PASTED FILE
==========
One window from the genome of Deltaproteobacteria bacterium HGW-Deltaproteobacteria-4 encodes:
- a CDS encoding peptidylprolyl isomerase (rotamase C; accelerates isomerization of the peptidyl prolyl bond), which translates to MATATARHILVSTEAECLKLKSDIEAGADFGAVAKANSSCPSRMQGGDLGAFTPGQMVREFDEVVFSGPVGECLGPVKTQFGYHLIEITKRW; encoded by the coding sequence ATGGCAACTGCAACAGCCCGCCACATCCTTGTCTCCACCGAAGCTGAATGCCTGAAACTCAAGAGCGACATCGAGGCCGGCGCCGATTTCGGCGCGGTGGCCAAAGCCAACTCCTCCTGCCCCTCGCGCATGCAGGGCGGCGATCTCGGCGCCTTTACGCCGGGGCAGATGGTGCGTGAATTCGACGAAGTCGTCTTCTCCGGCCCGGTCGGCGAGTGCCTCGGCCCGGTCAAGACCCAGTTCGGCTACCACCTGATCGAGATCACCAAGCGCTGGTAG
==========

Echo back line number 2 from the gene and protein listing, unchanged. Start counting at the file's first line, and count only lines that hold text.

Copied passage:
- a CDS encoding peptidylprolyl isomerase (rotamase C; accelerates isomerization of the peptidyl prolyl bond), which translates to MATATARHILVSTEAECLKLKSDIEAGADFGAVAKANSSCPSRMQGGDLGAFTPGQMVREFDEVVFSGPVGECLGPVKTQFGYHLIEITKRW; encoded by the coding sequence ATGGCAACTGCAACAGCCCGCCACATCCTTGTCTCCACCGAAGCTGAATGCCTGAAACTCAAGAGCGACATCGAGGCCGGCGCCGATTTCGGCGCGGTGGCCAAAGCCAACTCCTCCTGCCCCTCGCGCATGCAGGGCGGCGATCTCGGCGCCTTTACGCCGGGGCAGATGGTGCGTGAATTCGACGAAGTCGTCTTCTCCGGCCCGGTCGGCGAGTGCCTCGGCCCGGTCAAGACCCAGTTCGGCTACCACCTGATCGAGATCACCAAGCGCTGGTAG